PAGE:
The following is a list of prices for some capacitors sold by Mundorf, a massively audiophile-approved component company. Each capacitor is within the same product range ("EVO"), and apart from some differences in max voltage and tolerance (450VDC ~ 1000VDC, 3% ~ 2% tolerance) are all 1µF polypropylene film types designed for use in power decoupling/filtering stages in audio circuits.
1µF Mundorf Polypropylene Film Caps:
╔════════════════════════════════╦═════════════╗ ║ Series ║ Price ║ ╠════════════════════════════════╬═════════════╣ ║ EVO ║ €3.50 ║ ║ EVO OIL ║ €7.99 ║ ║ EVO Silver.Gold OIL ║ €25.90 ║ ║ EVO Supreme Silver.Gold OIL ║ €69.90 ║ ╚════════════════════════════════╩═════════════╝
I have little doubt that in a blind ABX listening test there probably isn't a single person on the planet who could consistently differentiate the pricier caps with greater than 50:50 accuracy, and that realistically what is being paid for is some combination of bragging rights and capacitor packaging sexiness (phwoar, look at that black and red one).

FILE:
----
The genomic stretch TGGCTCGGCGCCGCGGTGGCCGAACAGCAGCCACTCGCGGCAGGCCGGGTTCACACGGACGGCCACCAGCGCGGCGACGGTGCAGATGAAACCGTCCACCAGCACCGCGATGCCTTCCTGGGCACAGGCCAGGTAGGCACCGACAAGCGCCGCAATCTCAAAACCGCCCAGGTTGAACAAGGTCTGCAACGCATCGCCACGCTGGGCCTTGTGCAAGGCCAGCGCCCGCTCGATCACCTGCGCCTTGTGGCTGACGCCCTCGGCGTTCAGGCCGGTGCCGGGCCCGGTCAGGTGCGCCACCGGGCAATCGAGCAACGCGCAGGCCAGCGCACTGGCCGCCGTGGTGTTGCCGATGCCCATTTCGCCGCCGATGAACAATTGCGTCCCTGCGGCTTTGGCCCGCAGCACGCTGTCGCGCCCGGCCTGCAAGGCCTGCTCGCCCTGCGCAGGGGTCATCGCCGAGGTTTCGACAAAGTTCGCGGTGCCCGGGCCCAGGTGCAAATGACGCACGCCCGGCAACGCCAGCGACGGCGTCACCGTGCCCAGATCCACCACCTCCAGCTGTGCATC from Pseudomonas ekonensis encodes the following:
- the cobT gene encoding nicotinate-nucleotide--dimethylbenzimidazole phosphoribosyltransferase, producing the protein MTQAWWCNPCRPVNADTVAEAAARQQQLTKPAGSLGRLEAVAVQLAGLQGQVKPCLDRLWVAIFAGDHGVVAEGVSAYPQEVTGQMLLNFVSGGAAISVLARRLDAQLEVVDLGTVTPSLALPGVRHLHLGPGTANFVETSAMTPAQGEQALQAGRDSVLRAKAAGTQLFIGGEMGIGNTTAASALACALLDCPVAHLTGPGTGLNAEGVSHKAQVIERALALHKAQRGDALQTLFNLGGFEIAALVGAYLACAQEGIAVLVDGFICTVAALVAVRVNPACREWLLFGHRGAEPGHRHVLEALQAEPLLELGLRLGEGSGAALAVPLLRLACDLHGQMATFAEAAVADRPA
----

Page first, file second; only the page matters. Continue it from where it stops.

I know questions have been asked about whether different types of audiophile caps are anything but snake oil, but specifically my questions are:
Given a single capacitance rating, would it even be physically possible for the human ear to hear the difference between the capacitors within a single "audiophile" capacitor range, as the Mundorf EVO range above? (e.g. swapping the standard "EVO" out for an "EVO Silver.Gold OIL")
Would the difference in audio output even be instrument-measurable, and if so, what metric would constitute an "improvement" in quality? Lower THD? Lower ripple? Increase in pixie dust?